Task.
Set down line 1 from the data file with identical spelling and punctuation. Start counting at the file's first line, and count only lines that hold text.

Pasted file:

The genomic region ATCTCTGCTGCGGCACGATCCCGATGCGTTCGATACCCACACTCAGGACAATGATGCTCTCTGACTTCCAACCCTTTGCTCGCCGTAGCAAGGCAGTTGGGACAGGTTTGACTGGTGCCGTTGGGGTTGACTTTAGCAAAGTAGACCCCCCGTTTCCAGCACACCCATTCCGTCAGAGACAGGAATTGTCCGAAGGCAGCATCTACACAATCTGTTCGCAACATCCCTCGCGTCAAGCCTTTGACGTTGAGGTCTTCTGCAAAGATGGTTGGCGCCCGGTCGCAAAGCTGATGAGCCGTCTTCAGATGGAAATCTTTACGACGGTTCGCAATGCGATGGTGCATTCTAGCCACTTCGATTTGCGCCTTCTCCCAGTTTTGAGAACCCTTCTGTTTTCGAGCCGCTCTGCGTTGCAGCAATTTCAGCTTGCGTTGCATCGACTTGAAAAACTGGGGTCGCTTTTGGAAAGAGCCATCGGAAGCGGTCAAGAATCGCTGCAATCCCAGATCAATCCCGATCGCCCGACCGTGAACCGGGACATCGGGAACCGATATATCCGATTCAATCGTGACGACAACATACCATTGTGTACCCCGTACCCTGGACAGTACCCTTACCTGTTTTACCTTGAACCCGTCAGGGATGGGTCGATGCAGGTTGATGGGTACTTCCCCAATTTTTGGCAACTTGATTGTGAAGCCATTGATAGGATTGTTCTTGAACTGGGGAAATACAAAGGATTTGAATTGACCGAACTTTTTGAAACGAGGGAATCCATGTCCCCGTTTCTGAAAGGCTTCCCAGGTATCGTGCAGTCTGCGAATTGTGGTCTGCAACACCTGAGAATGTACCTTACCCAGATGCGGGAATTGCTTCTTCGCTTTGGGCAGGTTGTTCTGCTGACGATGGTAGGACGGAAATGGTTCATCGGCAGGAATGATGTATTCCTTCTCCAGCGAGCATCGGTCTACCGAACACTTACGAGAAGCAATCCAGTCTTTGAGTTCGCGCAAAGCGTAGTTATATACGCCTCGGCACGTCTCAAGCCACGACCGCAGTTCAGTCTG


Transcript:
The genomic region ATCTCTGCTGCGGCACGATCCCGATGCGTTCGATACCCACACTCAGGACAATGATGCTCTCTGACTTCCAACCCTTTGCTCGCCGTAGCAAGGCAGTTGGGACAGGTTTGACTGGTGCCGTTGGGGTTGACTTTAGCAAAGTAGACCCCCCGTTTCCAGCACACCCATTCCGTCAGAGACAGGAATTGTCCGAAGGCAGCATCTACACAATCTGTTCGCAACATCCCTCGCGTCAAGCCTTTGACGTTGAGGTCTTCTGCAAAGATGGTTGGCGCCCGGTCGCAAAGCTGATGAGCCGTCTTCAGATGGAAATCTTTACGACGGTTCGCAATGCGATGGTGCATTCTAGCCACTTCGATTTGCGCCTTCTCCCAGTTTTGAGAACCCTTCTGTTTTCGAGCCGCTCTGCGTTGCAGCAATTTCAGCTTGCGTTGCATCGACTTGAAAAACTGGGGTCGCTTTTGGAAAGAGCCATCGGAAGCGGTCAAGAATCGCTGCAATCCCAGATCAATCCCGATCGCCCGACCGTGAACCGGGACATCGGGAACCGATATATCCGATTCAATCGTGACGACAACATACCATTGTGTACCCCGTACCCTGGACAGTACCCTTACCTGTTTTACCTTGAACCCGTCAGGGATGGGTCGATGCAGGTTGATGGGTACTTCCCCAATTTTTGGCAACTTGATTGTGAAGCCATTGATAGGATTGTTCTTGAACTGGGGAAATACAAAGGATTTGAATTGACCGAACTTTTTGAAACGAGGGAATCCATGTCCCCGTTTCTGAAAGGCTTCCCAGGTATCGTGCAGTCTGCGAATTGTGGTCTGCAACACCTGAGAATGTACCTTACCCAGATGCGGGAATTGCTTCTTCGCTTTGGGCAGGTTGTTCTGCTGACGATGGTAGGACGGAAATGGTTCATCGGCAGGAATGATGTATTCCTTCTCCAGCGAGCATCGGTCTACCGAACACTTACGAGAAGCAATCCAGTCTTTGAGTTCGCGCAAAGCGTAGTTATATACGCCTCGGCACGTCTCAAGCCACGACCGCAGTTCAGTCTG